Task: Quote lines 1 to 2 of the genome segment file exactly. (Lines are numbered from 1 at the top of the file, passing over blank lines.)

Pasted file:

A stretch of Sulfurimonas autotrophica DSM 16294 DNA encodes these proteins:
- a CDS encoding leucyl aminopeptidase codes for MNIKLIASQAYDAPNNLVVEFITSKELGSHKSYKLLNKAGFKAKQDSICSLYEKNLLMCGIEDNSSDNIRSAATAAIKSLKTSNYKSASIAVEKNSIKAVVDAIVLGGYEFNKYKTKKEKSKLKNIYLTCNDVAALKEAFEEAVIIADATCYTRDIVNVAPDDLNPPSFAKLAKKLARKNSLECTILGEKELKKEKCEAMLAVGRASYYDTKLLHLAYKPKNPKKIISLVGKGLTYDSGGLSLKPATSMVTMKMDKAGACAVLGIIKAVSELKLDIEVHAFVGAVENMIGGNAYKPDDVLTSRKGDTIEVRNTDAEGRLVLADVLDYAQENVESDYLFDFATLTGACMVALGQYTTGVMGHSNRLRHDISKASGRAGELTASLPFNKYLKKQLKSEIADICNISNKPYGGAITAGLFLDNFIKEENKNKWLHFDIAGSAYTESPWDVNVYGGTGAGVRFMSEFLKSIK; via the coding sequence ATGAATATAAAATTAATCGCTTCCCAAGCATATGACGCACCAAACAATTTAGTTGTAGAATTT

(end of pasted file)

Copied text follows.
A stretch of Sulfurimonas autotrophica DSM 16294 DNA encodes these proteins:
- a CDS encoding leucyl aminopeptidase codes for MNIKLIASQAYDAPNNLVVEFITSKELGSHKSYKLLNKAGFKAKQDSICSLYEKNLLMCGIEDNSSDNIRSAATAAIKSLKTSNYKSASIAVEKNSIKAVVDAIVLGGYEFNKYKTKKEKSKLKNIYLTCNDVAALKEAFEEAVIIADATCYTRDIVNVAPDDLNPPSFAKLAKKLARKNSLECTILGEKELKKEKCEAMLAVGRASYYDTKLLHLAYKPKNPKKIISLVGKGLTYDSGGLSLKPATSMVTMKMDKAGACAVLGIIKAVSELKLDIEVHAFVGAVENMIGGNAYKPDDVLTSRKGDTIEVRNTDAEGRLVLADVLDYAQENVESDYLFDFATLTGACMVALGQYTTGVMGHSNRLRHDISKASGRAGELTASLPFNKYLKKQLKSEIADICNISNKPYGGAITAGLFLDNFIKEENKNKWLHFDIAGSAYTESPWDVNVYGGTGAGVRFMSEFLKSIK; via the coding sequence ATGAATATAAAATTAATCGCTTCCCAAGCATATGACGCACCAAACAATTTAGTTGTAGAATTT